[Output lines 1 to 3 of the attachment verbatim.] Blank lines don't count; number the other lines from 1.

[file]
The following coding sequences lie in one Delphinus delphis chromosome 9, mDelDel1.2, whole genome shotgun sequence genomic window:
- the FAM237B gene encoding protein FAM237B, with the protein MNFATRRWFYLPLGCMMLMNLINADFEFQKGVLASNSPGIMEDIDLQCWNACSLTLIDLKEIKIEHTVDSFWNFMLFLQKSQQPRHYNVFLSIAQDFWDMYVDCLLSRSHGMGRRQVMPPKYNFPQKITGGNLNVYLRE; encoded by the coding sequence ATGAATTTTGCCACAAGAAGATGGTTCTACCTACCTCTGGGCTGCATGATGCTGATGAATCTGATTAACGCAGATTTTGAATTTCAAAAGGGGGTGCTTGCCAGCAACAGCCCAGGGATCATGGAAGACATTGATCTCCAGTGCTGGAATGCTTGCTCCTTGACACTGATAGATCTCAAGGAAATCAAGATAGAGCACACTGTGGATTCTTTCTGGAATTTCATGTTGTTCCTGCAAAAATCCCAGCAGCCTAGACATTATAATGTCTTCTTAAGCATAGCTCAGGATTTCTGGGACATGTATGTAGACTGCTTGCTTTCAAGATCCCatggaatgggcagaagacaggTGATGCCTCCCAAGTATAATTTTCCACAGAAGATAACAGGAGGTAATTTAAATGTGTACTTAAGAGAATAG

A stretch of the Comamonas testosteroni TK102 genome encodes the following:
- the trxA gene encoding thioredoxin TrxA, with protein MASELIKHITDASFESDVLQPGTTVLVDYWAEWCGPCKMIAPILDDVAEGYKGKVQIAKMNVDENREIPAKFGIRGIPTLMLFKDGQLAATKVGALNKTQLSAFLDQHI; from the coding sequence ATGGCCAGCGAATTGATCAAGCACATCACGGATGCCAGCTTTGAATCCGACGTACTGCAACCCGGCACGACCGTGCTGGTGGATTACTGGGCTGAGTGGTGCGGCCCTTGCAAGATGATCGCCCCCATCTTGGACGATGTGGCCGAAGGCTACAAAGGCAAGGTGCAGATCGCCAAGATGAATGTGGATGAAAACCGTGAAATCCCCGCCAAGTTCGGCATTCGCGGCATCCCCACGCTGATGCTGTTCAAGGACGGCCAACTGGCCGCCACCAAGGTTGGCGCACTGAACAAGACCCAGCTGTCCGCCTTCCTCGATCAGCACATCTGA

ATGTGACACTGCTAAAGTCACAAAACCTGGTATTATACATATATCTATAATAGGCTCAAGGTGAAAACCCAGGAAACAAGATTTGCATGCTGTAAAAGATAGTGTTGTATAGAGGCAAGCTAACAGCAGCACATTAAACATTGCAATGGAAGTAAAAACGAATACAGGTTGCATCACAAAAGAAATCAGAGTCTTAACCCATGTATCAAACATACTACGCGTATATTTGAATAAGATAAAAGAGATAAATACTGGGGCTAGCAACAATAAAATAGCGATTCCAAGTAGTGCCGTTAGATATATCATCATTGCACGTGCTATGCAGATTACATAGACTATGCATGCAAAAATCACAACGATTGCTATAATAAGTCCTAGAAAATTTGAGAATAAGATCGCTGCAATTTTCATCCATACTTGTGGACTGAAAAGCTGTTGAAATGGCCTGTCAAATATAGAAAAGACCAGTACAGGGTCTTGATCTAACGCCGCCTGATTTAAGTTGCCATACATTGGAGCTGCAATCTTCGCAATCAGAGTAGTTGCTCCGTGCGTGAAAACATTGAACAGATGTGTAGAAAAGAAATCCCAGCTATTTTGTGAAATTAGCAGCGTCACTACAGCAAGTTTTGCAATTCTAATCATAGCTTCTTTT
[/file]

The following coding sequences lie in one Delphinus delphis chromosome 9, mDelDel1.2, whole genome shotgun sequence genomic window:
- the FAM237B gene encoding protein FAM237B, with the protein MNFATRRWFYLPLGCMMLMNLINADFEFQKGVLASNSPGIMEDIDLQCWNACSLTLIDLKEIKIEHTVDSFWNFMLFLQKSQQPRHYNVFLSIAQDFWDMYVDCLLSRSHGMGRRQVMPPKYNFPQKITGGNLNVYLRE; encoded by the coding sequence ATGAATTTTGCCACAAGAAGATGGTTCTACCTACCTCTGGGCTGCATGATGCTGATGAATCTGATTAACGCAGATTTTGAATTTCAAAAGGGGGTGCTTGCCAGCAACAGCCCAGGGATCATGGAAGACATTGATCTCCAGTGCTGGAATGCTTGCTCCTTGACACTGATAGATCTCAAGGAAATCAAGATAGAGCACACTGTGGATTCTTTCTGGAATTTCATGTTGTTCCTGCAAAAATCCCAGCAGCCTAGACATTATAATGTCTTCTTAAGCATAGCTCAGGATTTCTGGGACATGTATGTAGACTGCTTGCTTTCAAGATCCCatggaatgggcagaagacaggTGATGCCTCCCAAGTATAATTTTCCACAGAAGATAACAGGAGGTAATTTAAATGTGTACTTAAGAGAATAG

A stretch of the Comamonas testosteroni TK102 genome encodes the following: